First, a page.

What Does PERS Have to Hide? Over $1.8 Billion of Public Money Each Year

Nevada’s Public Employee Retirement Systems (PERS) has a history of protecting their data and blocking the public’s access to information, even though the public (you and I) are footing the hefty bill of almost $2 billion a year. That’s more than 10 percent of state and local government’s combined own-source revenue, and the second highest percentage in the nation.

It’s bad enough that they don’t want us to have the information, but we’re also paying for their lawsuits to keep the information protected from us, to the tune of hundreds of thousands of dollars.

In 2011, the Reno Gazette-Journal filed a suit to obtain the names and benefit amounts of public pension recipients. Carson City District Court Judge James Russell ruled in favor of the newspaper, which, of course resulted in a lengthy appeal. The state Supreme Court agreed with Judge Russell, however the ruling stated PERS had no obligation to extract the information from their database, but only had to provide existing reports.

The case was remanded back to Judge Russell, and PERS finally provided data for 2013. This marked the one and only time the organization provided such information.

NPRI (Nevada Policy Research Institute), was denied the data for 2014, subsequently launching a lawsuit to obtain the same information PERS was forced to provide for 2013. The case was heard on March 7 of this year by the Nevada Supreme Court with a ruling expected at any time.

In addition to their reluctance to release what is clearly public information, PERS officials presented false testimony, and were reportedly chastised by Judge Russell. Later, in an evidentiary hearing before Judge James Wilson, Chief Operations Officer Cheryl Price stated that PERS possessed no records that included benefit recipients names along with social security number, apart from the confidential individual members’ files. This potentially perjurious statement was immediately revealed to be false when Price admitted that PERS does create a separate public record containing Social Security numbers and full names of all pension recipients.

So, why is PERS so adamant about us not knowing where our money is going? I encourage you to check out TransparentNevada.com, a site created and maintained by NPRI that provides information on the 60,000 monthly checks distributed by PERS. There you’ll see a few recipients getting over $250,000 a year in benefits. The average annual benefits paid after 30 years of public service is almost $70,000.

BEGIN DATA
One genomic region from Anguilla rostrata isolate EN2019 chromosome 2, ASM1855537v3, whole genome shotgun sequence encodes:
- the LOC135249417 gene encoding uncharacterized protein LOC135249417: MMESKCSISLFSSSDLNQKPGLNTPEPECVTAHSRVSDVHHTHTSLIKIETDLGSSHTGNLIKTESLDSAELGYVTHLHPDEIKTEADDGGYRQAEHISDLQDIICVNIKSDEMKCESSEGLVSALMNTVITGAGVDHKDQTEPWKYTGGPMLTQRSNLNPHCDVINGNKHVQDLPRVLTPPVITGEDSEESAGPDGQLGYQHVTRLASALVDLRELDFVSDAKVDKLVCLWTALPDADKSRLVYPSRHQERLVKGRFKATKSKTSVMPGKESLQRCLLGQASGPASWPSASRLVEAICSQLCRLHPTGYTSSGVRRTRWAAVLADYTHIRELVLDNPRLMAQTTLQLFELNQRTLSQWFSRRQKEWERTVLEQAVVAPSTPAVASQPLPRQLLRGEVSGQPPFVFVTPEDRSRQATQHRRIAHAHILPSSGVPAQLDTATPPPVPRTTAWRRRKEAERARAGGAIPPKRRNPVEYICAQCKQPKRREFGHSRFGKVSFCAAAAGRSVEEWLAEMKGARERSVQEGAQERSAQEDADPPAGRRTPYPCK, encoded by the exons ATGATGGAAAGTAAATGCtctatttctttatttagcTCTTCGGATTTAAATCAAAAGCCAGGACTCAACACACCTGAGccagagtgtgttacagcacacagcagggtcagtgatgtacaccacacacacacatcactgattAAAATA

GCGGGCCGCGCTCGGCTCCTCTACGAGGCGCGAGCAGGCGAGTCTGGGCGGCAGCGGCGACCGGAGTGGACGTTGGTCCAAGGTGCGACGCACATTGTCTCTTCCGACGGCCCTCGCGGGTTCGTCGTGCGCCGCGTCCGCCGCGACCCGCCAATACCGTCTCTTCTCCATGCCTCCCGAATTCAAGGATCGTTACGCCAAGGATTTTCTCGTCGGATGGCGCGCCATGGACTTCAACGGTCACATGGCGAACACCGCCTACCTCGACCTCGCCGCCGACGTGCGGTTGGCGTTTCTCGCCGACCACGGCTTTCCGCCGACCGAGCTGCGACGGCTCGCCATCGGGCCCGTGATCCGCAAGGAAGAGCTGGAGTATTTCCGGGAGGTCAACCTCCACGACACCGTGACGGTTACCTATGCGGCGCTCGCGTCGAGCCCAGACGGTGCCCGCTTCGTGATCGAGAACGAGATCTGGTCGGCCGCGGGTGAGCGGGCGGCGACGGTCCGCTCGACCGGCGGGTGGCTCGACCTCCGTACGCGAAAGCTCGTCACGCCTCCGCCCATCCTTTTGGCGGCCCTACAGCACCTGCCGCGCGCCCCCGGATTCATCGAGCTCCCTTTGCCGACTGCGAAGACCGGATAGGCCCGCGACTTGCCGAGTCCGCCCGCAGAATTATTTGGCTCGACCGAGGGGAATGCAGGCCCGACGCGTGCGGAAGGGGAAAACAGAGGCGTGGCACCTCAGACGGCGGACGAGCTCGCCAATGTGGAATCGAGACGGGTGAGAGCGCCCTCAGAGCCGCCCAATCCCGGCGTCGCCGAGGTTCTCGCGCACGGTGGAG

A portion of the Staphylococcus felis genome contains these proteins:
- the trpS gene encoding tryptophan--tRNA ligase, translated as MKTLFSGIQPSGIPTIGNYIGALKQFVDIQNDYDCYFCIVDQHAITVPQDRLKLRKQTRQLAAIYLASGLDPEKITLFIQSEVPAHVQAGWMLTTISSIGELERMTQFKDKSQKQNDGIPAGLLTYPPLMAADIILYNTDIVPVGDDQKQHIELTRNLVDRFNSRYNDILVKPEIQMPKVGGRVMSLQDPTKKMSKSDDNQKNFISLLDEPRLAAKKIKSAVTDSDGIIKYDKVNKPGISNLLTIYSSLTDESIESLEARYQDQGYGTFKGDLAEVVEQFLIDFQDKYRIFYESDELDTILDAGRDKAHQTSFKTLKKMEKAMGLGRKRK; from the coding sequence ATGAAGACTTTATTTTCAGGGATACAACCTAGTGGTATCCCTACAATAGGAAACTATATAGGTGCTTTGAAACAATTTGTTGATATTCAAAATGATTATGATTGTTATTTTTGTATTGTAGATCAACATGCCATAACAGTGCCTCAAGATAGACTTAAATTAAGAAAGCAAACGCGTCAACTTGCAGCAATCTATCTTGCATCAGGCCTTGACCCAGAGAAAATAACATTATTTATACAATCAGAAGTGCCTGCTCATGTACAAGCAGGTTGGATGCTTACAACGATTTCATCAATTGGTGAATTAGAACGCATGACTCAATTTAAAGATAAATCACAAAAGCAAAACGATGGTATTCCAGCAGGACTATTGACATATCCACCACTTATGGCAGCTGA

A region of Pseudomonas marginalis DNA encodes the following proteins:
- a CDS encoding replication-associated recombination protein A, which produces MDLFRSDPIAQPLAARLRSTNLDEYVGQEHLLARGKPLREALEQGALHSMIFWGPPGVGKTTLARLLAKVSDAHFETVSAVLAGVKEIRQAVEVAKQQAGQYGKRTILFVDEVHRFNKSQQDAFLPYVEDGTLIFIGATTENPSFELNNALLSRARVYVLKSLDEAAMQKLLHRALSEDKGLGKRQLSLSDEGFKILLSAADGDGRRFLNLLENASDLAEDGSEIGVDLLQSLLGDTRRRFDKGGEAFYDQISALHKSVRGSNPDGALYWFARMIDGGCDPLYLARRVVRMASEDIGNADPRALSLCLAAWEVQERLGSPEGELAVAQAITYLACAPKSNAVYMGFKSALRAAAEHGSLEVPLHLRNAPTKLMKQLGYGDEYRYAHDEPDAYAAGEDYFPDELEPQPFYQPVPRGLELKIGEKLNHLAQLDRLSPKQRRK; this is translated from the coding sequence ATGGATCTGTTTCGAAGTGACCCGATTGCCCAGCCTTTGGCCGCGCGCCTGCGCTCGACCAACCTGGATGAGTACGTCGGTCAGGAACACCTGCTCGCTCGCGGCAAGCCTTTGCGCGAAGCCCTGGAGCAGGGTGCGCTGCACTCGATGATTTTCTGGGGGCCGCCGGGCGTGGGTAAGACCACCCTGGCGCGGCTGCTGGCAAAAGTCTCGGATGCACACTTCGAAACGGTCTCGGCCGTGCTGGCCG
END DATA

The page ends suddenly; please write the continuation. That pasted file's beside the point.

PERS was created by NRS 286.015 to provide a reasonable base income to qualified public employees “who’s earning capacity has been removed, or has been substantially reduced by age or disability.” Well, that’s clearly not being enforced!

Here’s an example for you. A metro officer retires in 2013, at the age of 37 years and 11 months. His retirement is $110,802 a year, making his lifetime retirement benefits about $13.2 million. Meanwhile, he still has a lot of years to work and does so for the federal government. How’s that for milking the system? Do we blame him, or do we blame the system?

Call to Action: When our legislature convenes in the coming year, PERS reform and transparency needs to be at the top of their list. We have the right to know where our money is distributed and how. Our government works for us, not the other way around. It’s time we insist they take steps to close the loopholes in the system and stop this nonsense of hiding information from us, while spending our money to keep information from us.

2 Chronicles 7:14 (NKJV) “If my people who are called by My name will humble themselves, and pray and seek My face, and turn from their wicked ways, then I will hear from heaven, and will forgive their sin and heal their land.”

Originally Published



  1. Chris Oggerino says

    Hi – so I think you are on to something here. But, I don’t get the math of how $110K per year costs $13M. Can you explain how you come up with that kind of lifetime benefit?

  2. Mike Jones says

    How does a Metro Officer retire at 37 years old? Was it an abnormal case or disability? Officers need to put in 25 years of service to retire at any age. They can purchase up to 5, so technically 20 years worked would allow an early retirement. The minimum age to become a cop is 21, correct? That means the earliest they could retire would be 41, if they purchased 5 years of service (not cheap).

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